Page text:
Sugar Rally Comes to an End

Andy Waldock |

Sugar futures have rallied more than 40% since the August 24th low. Let that sink in for one second. That's 40% in 37 business days, a solid rally to say the least. This rally has brought the market back to exactly, unchanged on the year yet, well below the $.30 and $.36 per/lb highs of 2011's rallies. Interestingly, this rally appears to have been fueled by supply fears shifting to short covering. The main growing regions are preparing for the impacts of this year's El Nino event even though our own El Nino research has shown that historically, El Nino fears spur rallies to be sold in the sugar market. Furthermore, the recent rally has finally forced many long-term short positions to cover in the face of heavy commercial selling as this rally has progressed.

This brings us to the current situation. Commercial sugar traders have dominated this market's action throughout the year. You can see on the chart below that they've successfully called nearly every move, on both sides of the market. Also, notice that we track both the commercial traders' net position as well as the momentum of their buying and selling. This allowed us to capture multiple short trades this year, even as commercial traders set a new net long record position and then, re-tested it just three months later this past April and July, respectively. Most importantly, for our current purposes, commercial traders turned sellers immediately as the market began to rally, quickly unloading more than 170k contracts in the last six weeks. This major shift in position as speculators cover shorts and exit now leaves the commercial trader group holding nearly 70% of the total open interest in this market. This is their most dominant position since the July 2012 high near $.30 per/lb.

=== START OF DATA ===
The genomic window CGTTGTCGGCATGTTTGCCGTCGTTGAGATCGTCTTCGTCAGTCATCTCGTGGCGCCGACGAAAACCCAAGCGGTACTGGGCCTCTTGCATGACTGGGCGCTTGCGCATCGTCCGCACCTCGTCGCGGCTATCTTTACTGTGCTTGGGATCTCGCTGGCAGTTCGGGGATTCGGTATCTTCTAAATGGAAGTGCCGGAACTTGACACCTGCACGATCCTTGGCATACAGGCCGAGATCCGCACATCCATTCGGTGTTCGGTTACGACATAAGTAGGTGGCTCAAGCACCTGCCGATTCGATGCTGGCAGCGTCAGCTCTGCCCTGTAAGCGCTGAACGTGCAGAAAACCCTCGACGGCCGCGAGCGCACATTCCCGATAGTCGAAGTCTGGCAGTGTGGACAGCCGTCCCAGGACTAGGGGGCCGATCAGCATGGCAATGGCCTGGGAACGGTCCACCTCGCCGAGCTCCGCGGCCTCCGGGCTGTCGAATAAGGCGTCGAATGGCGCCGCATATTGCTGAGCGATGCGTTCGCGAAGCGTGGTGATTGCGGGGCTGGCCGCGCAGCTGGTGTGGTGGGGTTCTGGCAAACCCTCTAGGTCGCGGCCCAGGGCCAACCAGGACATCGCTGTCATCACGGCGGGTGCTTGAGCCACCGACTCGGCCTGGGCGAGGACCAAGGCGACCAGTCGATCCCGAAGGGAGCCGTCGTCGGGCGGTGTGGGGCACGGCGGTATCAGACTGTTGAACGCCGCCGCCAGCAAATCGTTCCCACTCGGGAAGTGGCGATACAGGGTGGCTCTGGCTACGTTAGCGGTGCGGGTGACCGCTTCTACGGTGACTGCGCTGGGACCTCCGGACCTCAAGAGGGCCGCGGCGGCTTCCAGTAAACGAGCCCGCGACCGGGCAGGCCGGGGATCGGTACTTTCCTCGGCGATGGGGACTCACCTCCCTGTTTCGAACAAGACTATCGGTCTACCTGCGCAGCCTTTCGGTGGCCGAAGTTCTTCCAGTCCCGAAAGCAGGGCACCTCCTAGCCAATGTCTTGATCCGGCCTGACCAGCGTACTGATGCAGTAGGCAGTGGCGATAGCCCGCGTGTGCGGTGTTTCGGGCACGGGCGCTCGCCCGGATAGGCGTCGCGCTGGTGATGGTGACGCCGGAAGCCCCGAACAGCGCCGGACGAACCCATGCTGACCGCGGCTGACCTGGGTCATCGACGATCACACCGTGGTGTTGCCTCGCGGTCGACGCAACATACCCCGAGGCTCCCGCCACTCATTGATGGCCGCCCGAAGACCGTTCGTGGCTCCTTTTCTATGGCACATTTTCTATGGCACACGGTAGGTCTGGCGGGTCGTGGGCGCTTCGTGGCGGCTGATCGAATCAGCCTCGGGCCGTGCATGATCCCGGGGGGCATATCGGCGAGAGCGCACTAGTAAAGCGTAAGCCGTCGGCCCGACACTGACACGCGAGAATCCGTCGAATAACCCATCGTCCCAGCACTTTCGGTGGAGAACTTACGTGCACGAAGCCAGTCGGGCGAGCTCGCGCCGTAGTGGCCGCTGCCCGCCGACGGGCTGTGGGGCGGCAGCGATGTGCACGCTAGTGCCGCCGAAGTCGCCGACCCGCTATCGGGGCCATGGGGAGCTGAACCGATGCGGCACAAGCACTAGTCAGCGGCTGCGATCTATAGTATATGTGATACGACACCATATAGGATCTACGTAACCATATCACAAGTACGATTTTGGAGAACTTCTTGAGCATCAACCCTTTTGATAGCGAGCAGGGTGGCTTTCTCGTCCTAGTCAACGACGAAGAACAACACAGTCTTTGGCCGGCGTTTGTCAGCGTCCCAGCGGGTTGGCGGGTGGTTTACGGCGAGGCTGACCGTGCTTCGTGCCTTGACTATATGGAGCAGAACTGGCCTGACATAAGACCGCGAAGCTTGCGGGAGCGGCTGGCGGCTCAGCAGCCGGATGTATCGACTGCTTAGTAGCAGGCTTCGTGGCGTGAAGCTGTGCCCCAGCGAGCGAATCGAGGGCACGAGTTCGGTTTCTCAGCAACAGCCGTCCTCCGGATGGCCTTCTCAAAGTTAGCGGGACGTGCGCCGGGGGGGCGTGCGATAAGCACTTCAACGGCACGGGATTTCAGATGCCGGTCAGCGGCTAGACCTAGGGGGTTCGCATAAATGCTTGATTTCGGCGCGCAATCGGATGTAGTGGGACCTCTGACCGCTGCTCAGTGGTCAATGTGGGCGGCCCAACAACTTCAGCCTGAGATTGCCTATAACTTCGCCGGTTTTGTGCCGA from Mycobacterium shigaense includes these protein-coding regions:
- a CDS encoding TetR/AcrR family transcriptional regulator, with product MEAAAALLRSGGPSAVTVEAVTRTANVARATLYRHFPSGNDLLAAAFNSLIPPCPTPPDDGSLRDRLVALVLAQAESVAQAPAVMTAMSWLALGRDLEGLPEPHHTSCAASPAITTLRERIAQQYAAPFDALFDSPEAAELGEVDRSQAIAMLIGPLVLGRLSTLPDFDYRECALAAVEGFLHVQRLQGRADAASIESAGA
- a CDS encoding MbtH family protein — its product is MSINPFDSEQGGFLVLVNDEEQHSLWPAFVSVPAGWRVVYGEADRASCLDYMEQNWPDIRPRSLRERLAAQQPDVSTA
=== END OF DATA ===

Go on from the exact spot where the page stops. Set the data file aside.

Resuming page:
Commercial traders are building their most dominant position in the sugar market since selling the July 2012 highs near $.30per/lb.
Commercial traders are building their most dominant position in the sugar market since selling the July 2012 highs near $.30per/lb.

The ICE sugar #11 futures contract is a fantastic market. The margins are low, currently less than $900 initial margin. Volume is exceptional with more than 400,000 contracts in open interest, even after the open interest decline due to exiting short positions. Finally, there is enough volatility to provide ample opportunity as noted above. The intensifying commercial selling upon this rally is finally taking its toll. We believe this market will head back under $.12 per/lb and towards its 200 day moving average near $.115. After all, the last time the commercial traders became this bearish, the market sold off to new lows for the move.

DISCLOSURE: The views and opinions expressed in this article are those of the authors, and do not represent the views of Readers should not consider statements made by the author as formal recommendations and should consult their financial advisor before making any investment decisions. To read our full disclosure, please go to:


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